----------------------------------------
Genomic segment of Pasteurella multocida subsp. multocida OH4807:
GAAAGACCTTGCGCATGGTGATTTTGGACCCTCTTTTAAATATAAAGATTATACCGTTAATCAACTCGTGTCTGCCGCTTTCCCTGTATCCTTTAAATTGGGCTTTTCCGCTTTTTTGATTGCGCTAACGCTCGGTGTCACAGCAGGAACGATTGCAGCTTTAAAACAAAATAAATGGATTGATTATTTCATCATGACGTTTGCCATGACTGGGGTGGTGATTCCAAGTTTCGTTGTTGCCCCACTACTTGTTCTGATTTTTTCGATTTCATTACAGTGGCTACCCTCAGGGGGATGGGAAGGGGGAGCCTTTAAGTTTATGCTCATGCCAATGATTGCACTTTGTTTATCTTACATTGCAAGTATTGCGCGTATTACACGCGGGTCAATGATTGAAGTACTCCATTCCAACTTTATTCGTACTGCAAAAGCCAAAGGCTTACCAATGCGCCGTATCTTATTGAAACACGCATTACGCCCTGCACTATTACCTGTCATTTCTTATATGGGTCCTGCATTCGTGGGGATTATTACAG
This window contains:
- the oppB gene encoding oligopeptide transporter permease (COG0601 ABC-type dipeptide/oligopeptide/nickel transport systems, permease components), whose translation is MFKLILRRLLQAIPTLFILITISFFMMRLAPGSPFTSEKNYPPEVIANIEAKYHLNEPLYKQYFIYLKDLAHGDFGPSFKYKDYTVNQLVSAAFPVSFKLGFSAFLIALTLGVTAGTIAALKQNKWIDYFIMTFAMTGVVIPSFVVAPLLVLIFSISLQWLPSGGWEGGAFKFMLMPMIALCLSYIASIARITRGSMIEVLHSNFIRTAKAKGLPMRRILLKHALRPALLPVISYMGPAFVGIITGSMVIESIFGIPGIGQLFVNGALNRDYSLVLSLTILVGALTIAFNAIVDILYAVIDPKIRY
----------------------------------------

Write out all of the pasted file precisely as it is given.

Genomic segment of Pasteurella multocida subsp. multocida OH4807:
GAAAGACCTTGCGCATGGTGATTTTGGACCCTCTTTTAAATATAAAGATTATACCGTTAATCAACTCGTGTCTGCCGCTTTCCCTGTATCCTTTAAATTGGGCTTTTCCGCTTTTTTGATTGCGCTAACGCTCGGTGTCACAGCAGGAACGATTGCAGCTTTAAAACAAAATAAATGGATTGATTATTTCATCATGACGTTTGCCATGACTGGGGTGGTGATTCCAAGTTTCGTTGTTGCCCCACTACTTGTTCTGATTTTTTCGATTTCATTACAGTGGCTACCCTCAGGGGGATGGGAAGGGGGAGCCTTTAAGTTTATGCTCATGCCAATGATTGCACTTTGTTTATCTTACATTGCAAGTATTGCGCGTATTACACGCGGGTCAATGATTGAAGTACTCCATTCCAACTTTATTCGTACTGCAAAAGCCAAAGGCTTACCAATGCGCCGTATCTTATTGAAACACGCATTACGCCCTGCACTATTACCTGTCATTTCTTATATGGGTCCTGCATTCGTGGGGATTATTACAG
This window contains:
- the oppB gene encoding oligopeptide transporter permease (COG0601 ABC-type dipeptide/oligopeptide/nickel transport systems, permease components), whose translation is MFKLILRRLLQAIPTLFILITISFFMMRLAPGSPFTSEKNYPPEVIANIEAKYHLNEPLYKQYFIYLKDLAHGDFGPSFKYKDYTVNQLVSAAFPVSFKLGFSAFLIALTLGVTAGTIAALKQNKWIDYFIMTFAMTGVVIPSFVVAPLLVLIFSISLQWLPSGGWEGGAFKFMLMPMIALCLSYIASIARITRGSMIEVLHSNFIRTAKAKGLPMRRILLKHALRPALLPVISYMGPAFVGIITGSMVIESIFGIPGIGQLFVNGALNRDYSLVLSLTILVGALTIAFNAIVDILYAVIDPKIRY